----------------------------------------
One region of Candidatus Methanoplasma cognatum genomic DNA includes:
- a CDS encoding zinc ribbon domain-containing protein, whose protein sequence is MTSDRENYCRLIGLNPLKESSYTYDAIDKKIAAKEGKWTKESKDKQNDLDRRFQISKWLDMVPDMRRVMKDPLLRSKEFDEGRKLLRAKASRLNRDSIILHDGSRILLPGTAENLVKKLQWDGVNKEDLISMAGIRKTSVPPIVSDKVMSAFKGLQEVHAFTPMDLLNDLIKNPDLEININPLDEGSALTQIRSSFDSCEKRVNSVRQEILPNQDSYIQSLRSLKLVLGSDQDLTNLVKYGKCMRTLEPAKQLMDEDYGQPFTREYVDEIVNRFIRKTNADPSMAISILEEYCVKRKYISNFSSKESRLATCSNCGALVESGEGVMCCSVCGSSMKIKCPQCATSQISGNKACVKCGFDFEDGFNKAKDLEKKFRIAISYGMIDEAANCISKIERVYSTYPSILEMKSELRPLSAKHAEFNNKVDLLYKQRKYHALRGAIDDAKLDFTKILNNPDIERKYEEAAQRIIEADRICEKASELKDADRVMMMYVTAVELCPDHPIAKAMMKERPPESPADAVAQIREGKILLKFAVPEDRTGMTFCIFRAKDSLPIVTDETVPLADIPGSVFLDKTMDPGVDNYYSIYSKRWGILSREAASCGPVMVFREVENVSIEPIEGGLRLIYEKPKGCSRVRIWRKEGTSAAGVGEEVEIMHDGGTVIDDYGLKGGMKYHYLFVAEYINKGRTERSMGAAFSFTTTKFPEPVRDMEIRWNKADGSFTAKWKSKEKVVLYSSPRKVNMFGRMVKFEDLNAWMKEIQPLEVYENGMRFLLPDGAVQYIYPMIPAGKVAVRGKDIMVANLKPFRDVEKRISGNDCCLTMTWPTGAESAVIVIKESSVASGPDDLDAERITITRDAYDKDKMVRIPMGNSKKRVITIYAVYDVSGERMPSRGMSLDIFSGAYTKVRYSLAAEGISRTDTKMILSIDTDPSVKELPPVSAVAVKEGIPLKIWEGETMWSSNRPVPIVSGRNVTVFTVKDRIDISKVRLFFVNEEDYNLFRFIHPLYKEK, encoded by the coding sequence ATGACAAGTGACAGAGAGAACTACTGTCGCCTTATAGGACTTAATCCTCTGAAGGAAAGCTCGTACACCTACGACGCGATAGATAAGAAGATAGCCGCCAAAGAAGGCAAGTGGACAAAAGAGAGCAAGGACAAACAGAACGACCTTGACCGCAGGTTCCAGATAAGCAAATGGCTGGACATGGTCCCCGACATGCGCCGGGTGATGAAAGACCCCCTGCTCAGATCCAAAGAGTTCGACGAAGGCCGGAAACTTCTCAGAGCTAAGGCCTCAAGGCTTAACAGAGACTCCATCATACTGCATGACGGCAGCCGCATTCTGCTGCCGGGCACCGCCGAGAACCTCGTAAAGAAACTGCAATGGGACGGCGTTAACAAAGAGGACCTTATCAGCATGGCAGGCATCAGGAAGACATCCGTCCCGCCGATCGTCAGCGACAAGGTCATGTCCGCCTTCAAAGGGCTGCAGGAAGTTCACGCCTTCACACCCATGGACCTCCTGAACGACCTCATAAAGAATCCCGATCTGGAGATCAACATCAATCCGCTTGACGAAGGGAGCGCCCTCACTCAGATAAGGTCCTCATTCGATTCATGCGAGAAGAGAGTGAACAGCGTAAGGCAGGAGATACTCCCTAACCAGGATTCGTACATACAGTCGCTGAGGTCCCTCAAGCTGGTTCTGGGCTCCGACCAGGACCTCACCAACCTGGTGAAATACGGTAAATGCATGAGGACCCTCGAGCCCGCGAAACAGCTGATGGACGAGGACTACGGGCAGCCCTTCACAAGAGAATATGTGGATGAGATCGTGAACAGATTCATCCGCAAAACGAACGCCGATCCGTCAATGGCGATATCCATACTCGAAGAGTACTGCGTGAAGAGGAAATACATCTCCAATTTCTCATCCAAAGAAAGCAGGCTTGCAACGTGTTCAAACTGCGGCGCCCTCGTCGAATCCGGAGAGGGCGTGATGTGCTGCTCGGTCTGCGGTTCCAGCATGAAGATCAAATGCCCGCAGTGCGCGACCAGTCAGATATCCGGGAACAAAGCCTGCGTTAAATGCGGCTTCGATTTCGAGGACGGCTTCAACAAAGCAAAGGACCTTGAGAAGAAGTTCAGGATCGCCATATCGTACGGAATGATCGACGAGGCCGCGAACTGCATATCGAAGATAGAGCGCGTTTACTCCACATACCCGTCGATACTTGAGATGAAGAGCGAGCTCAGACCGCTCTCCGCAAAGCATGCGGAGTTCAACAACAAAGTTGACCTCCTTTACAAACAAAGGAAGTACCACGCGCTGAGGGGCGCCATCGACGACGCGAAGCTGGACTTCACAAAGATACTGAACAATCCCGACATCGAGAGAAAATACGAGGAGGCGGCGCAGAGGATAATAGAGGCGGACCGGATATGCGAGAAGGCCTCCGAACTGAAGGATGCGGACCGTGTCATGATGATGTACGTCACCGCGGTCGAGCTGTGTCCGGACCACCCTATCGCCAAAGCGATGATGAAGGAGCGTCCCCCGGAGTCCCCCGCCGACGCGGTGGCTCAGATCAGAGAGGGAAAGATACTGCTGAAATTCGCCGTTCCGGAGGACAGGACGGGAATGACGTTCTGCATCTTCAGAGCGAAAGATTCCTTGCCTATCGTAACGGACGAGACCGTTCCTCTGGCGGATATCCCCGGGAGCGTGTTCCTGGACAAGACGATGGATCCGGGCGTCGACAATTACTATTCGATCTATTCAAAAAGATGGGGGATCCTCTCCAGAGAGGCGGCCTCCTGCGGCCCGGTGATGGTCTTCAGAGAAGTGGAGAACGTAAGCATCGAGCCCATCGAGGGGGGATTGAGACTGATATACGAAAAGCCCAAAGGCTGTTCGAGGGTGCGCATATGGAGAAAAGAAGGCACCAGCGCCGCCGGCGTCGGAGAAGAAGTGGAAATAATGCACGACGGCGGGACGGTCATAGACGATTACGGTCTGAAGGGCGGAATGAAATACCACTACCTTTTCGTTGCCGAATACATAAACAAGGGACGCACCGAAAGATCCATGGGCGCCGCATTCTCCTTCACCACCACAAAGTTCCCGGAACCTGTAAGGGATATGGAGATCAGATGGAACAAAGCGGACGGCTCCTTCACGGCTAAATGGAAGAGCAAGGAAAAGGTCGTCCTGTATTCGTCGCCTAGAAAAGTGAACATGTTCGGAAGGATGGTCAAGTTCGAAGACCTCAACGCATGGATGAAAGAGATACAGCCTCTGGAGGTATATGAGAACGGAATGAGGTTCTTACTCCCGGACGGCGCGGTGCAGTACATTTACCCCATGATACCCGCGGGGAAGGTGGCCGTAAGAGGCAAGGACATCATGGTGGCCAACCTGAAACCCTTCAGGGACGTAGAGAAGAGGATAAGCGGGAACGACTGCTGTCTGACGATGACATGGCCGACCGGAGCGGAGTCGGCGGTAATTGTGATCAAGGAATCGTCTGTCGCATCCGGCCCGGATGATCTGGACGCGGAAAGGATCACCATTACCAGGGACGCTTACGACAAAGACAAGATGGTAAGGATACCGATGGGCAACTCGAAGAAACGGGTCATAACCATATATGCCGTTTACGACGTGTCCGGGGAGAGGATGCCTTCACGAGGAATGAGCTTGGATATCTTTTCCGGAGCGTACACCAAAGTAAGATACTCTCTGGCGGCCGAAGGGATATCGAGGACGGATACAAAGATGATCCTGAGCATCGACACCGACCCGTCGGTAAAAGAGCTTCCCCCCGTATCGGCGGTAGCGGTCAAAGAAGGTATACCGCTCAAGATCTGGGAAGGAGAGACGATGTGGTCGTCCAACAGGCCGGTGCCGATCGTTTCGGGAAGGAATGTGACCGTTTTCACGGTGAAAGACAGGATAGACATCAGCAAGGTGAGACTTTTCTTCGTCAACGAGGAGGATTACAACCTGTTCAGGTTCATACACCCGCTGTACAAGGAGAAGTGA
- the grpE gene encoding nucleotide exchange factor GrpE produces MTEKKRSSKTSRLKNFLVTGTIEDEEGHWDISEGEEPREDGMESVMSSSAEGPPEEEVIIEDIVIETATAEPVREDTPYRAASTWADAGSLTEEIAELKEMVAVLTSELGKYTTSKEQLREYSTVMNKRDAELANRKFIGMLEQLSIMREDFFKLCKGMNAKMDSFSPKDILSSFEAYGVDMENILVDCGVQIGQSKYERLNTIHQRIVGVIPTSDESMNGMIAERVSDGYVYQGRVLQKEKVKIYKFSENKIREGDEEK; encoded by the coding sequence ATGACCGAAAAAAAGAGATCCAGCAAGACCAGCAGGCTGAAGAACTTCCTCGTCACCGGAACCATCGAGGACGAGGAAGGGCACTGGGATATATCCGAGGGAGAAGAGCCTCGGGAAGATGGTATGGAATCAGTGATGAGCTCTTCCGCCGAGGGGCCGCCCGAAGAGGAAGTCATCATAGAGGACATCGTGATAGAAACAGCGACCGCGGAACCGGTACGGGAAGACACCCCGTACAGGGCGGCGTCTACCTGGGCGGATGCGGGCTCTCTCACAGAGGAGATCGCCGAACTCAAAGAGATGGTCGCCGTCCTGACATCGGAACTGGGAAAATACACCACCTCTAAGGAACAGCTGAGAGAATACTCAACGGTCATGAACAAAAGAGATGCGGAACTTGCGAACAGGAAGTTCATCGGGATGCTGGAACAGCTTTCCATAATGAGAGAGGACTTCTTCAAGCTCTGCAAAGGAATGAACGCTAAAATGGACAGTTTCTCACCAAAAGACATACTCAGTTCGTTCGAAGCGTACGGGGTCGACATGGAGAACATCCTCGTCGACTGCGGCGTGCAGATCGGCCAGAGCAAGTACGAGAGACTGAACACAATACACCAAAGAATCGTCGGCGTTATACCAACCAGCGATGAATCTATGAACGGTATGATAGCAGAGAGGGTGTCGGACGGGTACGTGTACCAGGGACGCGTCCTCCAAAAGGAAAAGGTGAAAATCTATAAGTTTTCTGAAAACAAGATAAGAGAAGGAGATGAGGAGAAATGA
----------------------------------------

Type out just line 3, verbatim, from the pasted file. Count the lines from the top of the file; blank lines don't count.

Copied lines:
- the grpE gene encoding nucleotide exchange factor GrpE produces MTEKKRSSKTSRLKNFLVTGTIEDEEGHWDISEGEEPREDGMESVMSSSAEGPPEEEVIIEDIVIETATAEPVREDTPYRAASTWADAGSLTEEIAELKEMVAVLTSELGKYTTSKEQLREYSTVMNKRDAELANRKFIGMLEQLSIMREDFFKLCKGMNAKMDSFSPKDILSSFEAYGVDMENILVDCGVQIGQSKYERLNTIHQRIVGVIPTSDESMNGMIAERVSDGYVYQGRVLQKEKVKIYKFSENKIREGDEEK; encoded by the coding sequence ATGACCGAAAAAAAGAGATCCAGCAAGACCAGCAGGCTGAAGAACTTCCTCGTCACCGGAACCATCGAGGACGAGGAAGGGCACTGGGATATATCCGAGGGAGAAGAGCCTCGGGAAGATGGTATGGAATCAGTGATGAGCTCTTCCGCCGAGGGGCCGCCCGAAGAGGAAGTCATCATAGAGGACATCGTGATAGAAACAGCGACCGCGGAACCGGTACGGGAAGACACCCCGTACAGGGCGGCGTCTACCTGGGCGGATGCGGGCTCTCTCACAGAGGAGATCGCCGAACTCAAAGAGATGGTCGCCGTCCTGACATCGGAACTGGGAAAATACACCACCTCTAAGGAACAGCTGAGAGAATACTCAACGGTCATGAACAAAAGAGATGCGGAACTTGCGAACAGGAAGTTCATCGGGATGCTGGAACAGCTTTCCATAATGAGAGAGGACTTCTTCAAGCTCTGCAAAGGAATGAACGCTAAAATGGACAGTTTCTCACCAAAAGACATACTCAGTTCGTTCGAAGCGTACGGGGTCGACATGGAGAACATCCTCGTCGACTGCGGCGTGCAGATCGGCCAGAGCAAGTACGAGAGACTGAACACAATACACCAAAGAATCGTCGGCGTTATACCAACCAGCGATGAATCTATGAACGGTATGATAGCAGAGAGGGTGTCGGACGGGTACGTGTACCAGGGACGCGTCCTCCAAAAGGAAAAGGTGAAAATCTATAAGTTTTCTGAAAACAAGATAAGAGAAGGAGATGAGGAGAAATGA